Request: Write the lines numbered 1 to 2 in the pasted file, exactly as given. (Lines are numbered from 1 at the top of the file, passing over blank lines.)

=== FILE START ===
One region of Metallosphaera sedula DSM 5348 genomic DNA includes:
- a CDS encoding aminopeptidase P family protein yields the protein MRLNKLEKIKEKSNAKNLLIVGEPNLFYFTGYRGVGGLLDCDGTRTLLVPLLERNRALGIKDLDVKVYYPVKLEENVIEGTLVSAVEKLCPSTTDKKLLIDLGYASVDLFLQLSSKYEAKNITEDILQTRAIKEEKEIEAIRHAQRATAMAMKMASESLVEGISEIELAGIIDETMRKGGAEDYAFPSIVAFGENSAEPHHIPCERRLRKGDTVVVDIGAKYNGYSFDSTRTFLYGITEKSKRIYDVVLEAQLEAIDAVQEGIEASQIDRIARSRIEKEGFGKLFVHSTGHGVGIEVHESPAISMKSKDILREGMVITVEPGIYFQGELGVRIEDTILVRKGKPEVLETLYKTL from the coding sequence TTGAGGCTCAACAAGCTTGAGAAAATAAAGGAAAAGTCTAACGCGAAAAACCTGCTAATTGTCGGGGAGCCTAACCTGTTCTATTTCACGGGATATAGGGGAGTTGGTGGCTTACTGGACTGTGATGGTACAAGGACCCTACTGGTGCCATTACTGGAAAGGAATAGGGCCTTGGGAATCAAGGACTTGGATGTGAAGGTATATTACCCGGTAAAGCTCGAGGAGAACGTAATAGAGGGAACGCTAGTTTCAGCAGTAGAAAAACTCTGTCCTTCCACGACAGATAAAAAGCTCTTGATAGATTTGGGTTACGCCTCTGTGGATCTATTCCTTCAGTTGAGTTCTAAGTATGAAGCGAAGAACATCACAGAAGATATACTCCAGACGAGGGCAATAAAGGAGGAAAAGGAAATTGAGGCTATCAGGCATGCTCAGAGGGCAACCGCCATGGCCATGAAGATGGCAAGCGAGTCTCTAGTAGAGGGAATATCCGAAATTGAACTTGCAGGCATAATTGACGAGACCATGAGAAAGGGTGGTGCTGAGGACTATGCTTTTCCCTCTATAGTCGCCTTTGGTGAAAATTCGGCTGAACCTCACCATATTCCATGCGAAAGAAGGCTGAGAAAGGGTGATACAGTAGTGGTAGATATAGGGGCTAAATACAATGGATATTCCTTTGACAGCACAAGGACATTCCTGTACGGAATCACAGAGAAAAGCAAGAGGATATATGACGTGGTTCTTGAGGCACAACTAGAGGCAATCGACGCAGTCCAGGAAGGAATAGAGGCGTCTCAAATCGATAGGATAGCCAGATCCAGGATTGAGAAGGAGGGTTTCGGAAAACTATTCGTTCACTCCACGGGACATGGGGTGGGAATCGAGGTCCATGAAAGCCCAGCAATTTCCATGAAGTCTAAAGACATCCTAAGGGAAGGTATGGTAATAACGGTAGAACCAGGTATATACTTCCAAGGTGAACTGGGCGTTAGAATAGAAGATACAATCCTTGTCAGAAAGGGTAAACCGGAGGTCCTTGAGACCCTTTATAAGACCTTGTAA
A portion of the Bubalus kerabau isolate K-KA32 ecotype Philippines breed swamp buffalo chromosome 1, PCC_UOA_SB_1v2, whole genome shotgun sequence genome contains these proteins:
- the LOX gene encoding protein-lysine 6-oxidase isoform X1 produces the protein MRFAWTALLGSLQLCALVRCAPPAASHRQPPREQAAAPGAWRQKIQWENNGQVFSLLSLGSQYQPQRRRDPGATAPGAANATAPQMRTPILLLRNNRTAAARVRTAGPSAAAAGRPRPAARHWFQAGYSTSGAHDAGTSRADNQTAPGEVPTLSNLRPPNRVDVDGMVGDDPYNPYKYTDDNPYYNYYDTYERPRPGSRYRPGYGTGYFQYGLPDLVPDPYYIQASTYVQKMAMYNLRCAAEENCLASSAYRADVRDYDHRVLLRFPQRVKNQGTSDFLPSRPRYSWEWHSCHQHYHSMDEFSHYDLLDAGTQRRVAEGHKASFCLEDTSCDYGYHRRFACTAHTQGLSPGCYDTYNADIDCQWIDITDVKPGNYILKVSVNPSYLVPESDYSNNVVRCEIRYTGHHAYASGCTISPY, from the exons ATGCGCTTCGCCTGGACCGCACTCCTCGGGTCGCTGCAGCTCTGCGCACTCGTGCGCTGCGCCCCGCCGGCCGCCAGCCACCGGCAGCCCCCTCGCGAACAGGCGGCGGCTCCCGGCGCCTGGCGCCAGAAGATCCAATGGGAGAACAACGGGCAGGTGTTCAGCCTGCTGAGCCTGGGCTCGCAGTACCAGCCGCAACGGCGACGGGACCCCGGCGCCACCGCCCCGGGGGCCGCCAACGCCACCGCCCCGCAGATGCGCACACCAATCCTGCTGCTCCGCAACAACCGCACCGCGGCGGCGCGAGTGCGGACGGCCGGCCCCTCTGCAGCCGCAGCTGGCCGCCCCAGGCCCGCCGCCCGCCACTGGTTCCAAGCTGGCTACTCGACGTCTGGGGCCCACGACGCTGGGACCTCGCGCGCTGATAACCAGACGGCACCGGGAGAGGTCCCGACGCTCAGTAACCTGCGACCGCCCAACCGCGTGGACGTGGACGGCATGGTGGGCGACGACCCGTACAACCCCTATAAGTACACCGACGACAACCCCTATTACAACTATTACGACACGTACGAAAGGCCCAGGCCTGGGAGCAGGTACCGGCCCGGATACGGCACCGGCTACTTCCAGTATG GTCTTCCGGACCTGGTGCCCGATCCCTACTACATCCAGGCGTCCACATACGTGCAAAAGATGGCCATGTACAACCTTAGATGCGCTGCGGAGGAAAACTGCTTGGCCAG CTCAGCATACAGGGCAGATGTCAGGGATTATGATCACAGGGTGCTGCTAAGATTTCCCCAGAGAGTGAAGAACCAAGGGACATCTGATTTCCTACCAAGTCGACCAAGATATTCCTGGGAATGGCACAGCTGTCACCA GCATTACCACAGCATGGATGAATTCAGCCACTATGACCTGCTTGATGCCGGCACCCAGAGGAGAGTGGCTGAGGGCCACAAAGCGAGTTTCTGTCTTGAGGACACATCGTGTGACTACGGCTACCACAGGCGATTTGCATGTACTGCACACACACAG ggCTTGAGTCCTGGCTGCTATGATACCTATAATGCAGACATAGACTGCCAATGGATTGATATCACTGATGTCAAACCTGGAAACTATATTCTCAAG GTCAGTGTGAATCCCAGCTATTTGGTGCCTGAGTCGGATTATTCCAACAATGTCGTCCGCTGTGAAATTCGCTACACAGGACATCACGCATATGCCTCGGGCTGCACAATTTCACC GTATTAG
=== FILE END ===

One region of Metallosphaera sedula DSM 5348 genomic DNA includes:
- a CDS encoding aminopeptidase P family protein yields the protein MRLNKLEKIKEKSNAKNLLIVGEPNLFYFTGYRGVGGLLDCDGTRTLLVPLLERNRALGIKDLDVKVYYPVKLEENVIEGTLVSAVEKLCPSTTDKKLLIDLGYASVDLFLQLSSKYEAKNITEDILQTRAIKEEKEIEAIRHAQRATAMAMKMASESLVEGISEIELAGIIDETMRKGGAEDYAFPSIVAFGENSAEPHHIPCERRLRKGDTVVVDIGAKYNGYSFDSTRTFLYGITEKSKRIYDVVLEAQLEAIDAVQEGIEASQIDRIARSRIEKEGFGKLFVHSTGHGVGIEVHESPAISMKSKDILREGMVITVEPGIYFQGELGVRIEDTILVRKGKPEVLETLYKTL from the coding sequence TTGAGGCTCAACAAGCTTGAGAAAATAAAGGAAAAGTCTAACGCGAAAAACCTGCTAATTGTCGGGGAGCCTAACCTGTTCTATTTCACGGGATATAGGGGAGTTGGTGGCTTACTGGACTGTGATGGTACAAGGACCCTACTGGTGCCATTACTGGAAAGGAATAGGGCCTTGGGAATCAAGGACTTGGATGTGAAGGTATATTACCCGGTAAAGCTCGAGGAGAACGTAATAGAGGGAACGCTAGTTTCAGCAGTAGAAAAACTCTGTCCTTCCACGACAGATAAAAAGCTCTTGATAGATTTGGGTTACGCCTCTGTGGATCTATTCCTTCAGTTGAGTTCTAAGTATGAAGCGAAGAACATCACAGAAGATATACTCCAGACGAGGGCAATAAAGGAGGAAAAGGAAATTGAGGCTATCAGGCATGCTCAGAGGGCAACCGCCATGGCCATGAAGATGGCAAGCGAGTCTCTAGTAGAGGGAATATCCGAAATTGAACTTGCAGGCATAATTGACGAGACCATGAGAAAGGGTGGTGCTGAGGACTATGCTTTTCCCTCTATAGTCGCCTTTGGTGAAAATTCGGCTGAACCTCACCATATTCCATGCGAAAGAAGGCTGAGAAAGGGTGATACAGTAGTGGTAGATATAGGGGCTAAATACAATGGATATTCCTTTGACAGCACAAGGACATTCCTGTACGGAATCACAGAGAAAAGCAAGAGGATATATGACGTGGTTCTTGAGGCACAACTAGAGGCAATCGACGCAGTCCAGGAAGGAATAGAGGCGTCTCAAATCGATAGGATAGCCAGATCCAGGATTGAGAAGGAGGGTTTCGGAAAACTATTCGTTCACTCCACGGGACATGGGGTGGGAATCGAGGTCCATGAAAGCCCAGCAATTTCCATGAAGTCTAAAGACATCCTAAGGGAAGGTATGGTAATAACGGTAGAACCAGGTATATACTTCCAAGGTGAACTGGGCGTTAGAATAGAAGATACAATCCTTGTCAGAAAGGGTAAACCGGAGGTCCTTGAGACCCTTTATAAGACCTTGTAA